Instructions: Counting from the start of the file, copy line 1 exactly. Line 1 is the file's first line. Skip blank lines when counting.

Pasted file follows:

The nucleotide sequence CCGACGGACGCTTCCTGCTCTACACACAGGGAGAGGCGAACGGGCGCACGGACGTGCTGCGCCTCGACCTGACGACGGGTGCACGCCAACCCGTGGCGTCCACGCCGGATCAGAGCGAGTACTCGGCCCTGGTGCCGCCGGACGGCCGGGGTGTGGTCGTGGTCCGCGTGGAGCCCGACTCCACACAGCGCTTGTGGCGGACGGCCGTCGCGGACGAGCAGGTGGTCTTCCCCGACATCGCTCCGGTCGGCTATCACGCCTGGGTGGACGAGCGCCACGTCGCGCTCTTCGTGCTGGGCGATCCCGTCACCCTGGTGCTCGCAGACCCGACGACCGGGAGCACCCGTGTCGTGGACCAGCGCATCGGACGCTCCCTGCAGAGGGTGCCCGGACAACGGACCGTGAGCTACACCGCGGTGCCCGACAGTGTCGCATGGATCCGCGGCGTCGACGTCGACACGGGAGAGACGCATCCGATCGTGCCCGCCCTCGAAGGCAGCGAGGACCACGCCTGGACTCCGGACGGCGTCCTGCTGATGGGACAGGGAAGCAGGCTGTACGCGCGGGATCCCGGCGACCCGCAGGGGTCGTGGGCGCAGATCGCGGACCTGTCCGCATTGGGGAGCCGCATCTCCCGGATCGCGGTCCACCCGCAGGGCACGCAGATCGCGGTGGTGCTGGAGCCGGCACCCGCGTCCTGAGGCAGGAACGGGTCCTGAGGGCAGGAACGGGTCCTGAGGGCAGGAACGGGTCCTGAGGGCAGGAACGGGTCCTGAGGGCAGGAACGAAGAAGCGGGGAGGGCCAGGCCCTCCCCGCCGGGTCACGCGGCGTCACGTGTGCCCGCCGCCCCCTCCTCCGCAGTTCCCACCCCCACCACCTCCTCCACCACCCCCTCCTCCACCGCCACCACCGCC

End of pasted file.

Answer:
The nucleotide sequence CCGACGGACGCTTCCTGCTCTACACACAGGGAGAGGCGAACGGGCGCACGGACGTGCTGCGCCTCGACCTGACGACGGGTGCACGCCAACCCGTGGCGTCCACGCCGGATCAGAGCGAGTACTCGGCCCTGGTGCCGCCGGACGGCCGGGGTGTGGTCGTGGTCCGCGTGGAGCCCGACTCCACACAGCGCTTGTGGCGGACGGCCGTCGCGGACGAGCAGGTGGTCTTCCCCGACATCGCTCCGGTCGGCTATCACGCCTGGGTGGACGAGCGCCACGTCGCGCTCTTCGTGCTGGGCGATCCCGTCACCCTGGTGCTCGCAGACCCGACGACCGGGAGCACCCGTGTCGTGGACCAGCGCATCGGACGCTCCCTGCAGAGGGTGCCCGGACAACGGACCGTGAGCTACACCGCGGTGCCCGACAGTGTCGCATGGATCCGCGGCGTCGACGTCGACACGGGAGAGACGCATCCGATCGTGCCCGCCCTCGAAGGCAGCGAGGACCACGCCTGGACTCCGGACGGCGTCCTGCTGATGGGACAGGGAAGCAGGCTGTACGCGCGGGATCCCGGCGACCCGCAGGGGTCGTGGGCGCAGATCGCGGACCTGTCCGCATTGGGGAGCCGCATCTCCCGGATCGCGGTCCACCCGCAGGGCACGCAGATCGCGGTGGTGCTGGAGCCGGCACCCGCGTCCTGAGGCAGGAACGGGTCCTGAGGGCAGGAACGGGTCCTGAGGGCAGGAACGGGTCCTGAGGGCAGGAACGGGTCCTGAGGGCAGGAACGAAGAAGCGGGGAGGGCCAGGCCCTCCCCGCCGGGTCACGCGGCGTCACGTGTGCCCGCCGCCCCCTCCTCCGCAGTTCCCACCCCCACCACCTCCTCCACCACCCCCTCCTCCACCGCCACCACCGCC